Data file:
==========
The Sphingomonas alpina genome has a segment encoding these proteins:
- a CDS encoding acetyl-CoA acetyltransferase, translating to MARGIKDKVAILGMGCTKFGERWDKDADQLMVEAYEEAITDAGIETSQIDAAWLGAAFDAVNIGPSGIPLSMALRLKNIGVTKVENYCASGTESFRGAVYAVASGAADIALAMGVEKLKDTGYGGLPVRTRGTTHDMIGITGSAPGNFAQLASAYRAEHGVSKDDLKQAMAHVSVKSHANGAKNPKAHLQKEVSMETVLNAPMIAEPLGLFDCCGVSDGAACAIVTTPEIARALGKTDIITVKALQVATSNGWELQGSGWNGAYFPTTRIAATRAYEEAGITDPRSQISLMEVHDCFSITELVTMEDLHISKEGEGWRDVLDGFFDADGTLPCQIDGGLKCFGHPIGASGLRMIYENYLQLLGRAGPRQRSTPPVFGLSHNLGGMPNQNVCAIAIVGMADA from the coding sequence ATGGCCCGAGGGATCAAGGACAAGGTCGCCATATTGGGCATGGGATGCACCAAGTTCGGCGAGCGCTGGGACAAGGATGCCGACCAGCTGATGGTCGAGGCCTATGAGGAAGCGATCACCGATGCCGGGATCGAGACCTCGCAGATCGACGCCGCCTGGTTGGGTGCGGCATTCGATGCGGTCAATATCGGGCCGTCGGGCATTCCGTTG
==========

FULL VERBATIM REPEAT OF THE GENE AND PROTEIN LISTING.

The Sphingomonas alpina genome has a segment encoding these proteins:
- a CDS encoding acetyl-CoA acetyltransferase, translating to MARGIKDKVAILGMGCTKFGERWDKDADQLMVEAYEEAITDAGIETSQIDAAWLGAAFDAVNIGPSGIPLSMALRLKNIGVTKVENYCASGTESFRGAVYAVASGAADIALAMGVEKLKDTGYGGLPVRTRGTTHDMIGITGSAPGNFAQLASAYRAEHGVSKDDLKQAMAHVSVKSHANGAKNPKAHLQKEVSMETVLNAPMIAEPLGLFDCCGVSDGAACAIVTTPEIARALGKTDIITVKALQVATSNGWELQGSGWNGAYFPTTRIAATRAYEEAGITDPRSQISLMEVHDCFSITELVTMEDLHISKEGEGWRDVLDGFFDADGTLPCQIDGGLKCFGHPIGASGLRMIYENYLQLLGRAGPRQRSTPPVFGLSHNLGGMPNQNVCAIAIVGMADA from the coding sequence ATGGCCCGAGGGATCAAGGACAAGGTCGCCATATTGGGCATGGGATGCACCAAGTTCGGCGAGCGCTGGGACAAGGATGCCGACCAGCTGATGGTCGAGGCCTATGAGGAAGCGATCACCGATGCCGGGATCGAGACCTCGCAGATCGACGCCGCCTGGTTGGGTGCGGCATTCGATGCGGTCAATATCGGGCCGTCGGGCATTCCGTTG